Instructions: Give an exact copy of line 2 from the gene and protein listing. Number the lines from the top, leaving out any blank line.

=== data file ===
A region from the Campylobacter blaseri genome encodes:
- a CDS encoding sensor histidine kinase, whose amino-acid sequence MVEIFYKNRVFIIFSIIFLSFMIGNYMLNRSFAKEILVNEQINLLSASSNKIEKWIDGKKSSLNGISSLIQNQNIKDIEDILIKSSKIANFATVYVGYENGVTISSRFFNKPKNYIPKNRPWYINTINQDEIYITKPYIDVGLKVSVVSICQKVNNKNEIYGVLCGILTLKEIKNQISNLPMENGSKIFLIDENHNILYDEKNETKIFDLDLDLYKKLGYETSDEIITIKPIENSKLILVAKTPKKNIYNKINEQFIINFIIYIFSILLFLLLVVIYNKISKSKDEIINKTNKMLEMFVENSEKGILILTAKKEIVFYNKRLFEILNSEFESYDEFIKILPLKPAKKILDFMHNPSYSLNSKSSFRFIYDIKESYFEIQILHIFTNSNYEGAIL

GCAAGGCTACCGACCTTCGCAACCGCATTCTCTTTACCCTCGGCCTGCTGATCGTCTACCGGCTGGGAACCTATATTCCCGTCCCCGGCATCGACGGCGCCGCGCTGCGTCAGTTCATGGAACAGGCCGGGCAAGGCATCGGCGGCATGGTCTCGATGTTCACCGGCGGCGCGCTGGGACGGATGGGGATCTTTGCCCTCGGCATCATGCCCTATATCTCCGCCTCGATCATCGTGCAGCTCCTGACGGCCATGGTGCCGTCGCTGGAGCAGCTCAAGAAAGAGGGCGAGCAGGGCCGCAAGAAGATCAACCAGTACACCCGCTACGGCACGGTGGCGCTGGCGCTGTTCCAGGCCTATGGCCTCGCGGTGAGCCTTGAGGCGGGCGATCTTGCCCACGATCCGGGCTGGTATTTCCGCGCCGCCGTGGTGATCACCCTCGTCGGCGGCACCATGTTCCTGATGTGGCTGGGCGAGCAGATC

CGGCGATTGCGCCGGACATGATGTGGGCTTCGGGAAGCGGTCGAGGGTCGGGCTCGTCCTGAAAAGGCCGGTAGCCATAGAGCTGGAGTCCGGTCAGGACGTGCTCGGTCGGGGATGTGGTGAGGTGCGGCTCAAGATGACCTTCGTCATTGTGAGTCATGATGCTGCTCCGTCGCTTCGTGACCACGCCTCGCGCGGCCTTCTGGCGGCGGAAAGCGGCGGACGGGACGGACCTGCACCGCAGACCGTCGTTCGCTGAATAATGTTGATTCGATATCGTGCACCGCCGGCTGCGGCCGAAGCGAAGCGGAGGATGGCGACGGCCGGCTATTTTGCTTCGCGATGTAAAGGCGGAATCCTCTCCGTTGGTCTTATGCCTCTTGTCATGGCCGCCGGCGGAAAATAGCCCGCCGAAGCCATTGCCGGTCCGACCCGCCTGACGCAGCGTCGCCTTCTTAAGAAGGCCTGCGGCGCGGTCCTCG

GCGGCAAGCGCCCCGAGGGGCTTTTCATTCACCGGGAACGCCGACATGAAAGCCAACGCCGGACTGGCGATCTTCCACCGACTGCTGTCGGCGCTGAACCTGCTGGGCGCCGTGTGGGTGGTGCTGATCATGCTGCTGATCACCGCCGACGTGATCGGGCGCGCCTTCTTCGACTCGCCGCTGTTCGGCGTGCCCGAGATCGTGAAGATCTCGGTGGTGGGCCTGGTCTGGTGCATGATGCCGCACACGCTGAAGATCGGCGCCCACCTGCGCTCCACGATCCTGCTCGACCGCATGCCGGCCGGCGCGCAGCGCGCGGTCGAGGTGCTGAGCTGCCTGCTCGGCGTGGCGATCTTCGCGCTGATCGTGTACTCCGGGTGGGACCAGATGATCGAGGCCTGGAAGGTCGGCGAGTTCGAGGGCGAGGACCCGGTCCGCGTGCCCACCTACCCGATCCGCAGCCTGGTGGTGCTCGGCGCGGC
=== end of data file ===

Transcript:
- a CDS encoding sensor histidine kinase, whose amino-acid sequence MVEIFYKNRVFIIFSIIFLSFMIGNYMLNRSFAKEILVNEQINLLSASSNKIEKWIDGKKSSLNGISSLIQNQNIKDIEDILIKSSKIANFATVYVGYENGVTISSRFFNKPKNYIPKNRPWYINTINQDEIYITKPYIDVGLKVSVVSICQKVNNKNEIYGVLCGILTLKEIKNQISNLPMENGSKIFLIDENHNILYDEKNETKIFDLDLDLYKKLGYETSDEIITIKPIENSKLILVAKTPKKNIYNKINEQFIINFIIYIFSILLFLLLVVIYNKISKSKDEIINKTNKMLEMFVENSEKGILILTAKKEIVFYNKRLFEILNSEFESYDEFIKILPLKPAKKILDFMHNPSYSLNSKSSFRFIYDIKESYFEIQILHIFTNSNYEGAIL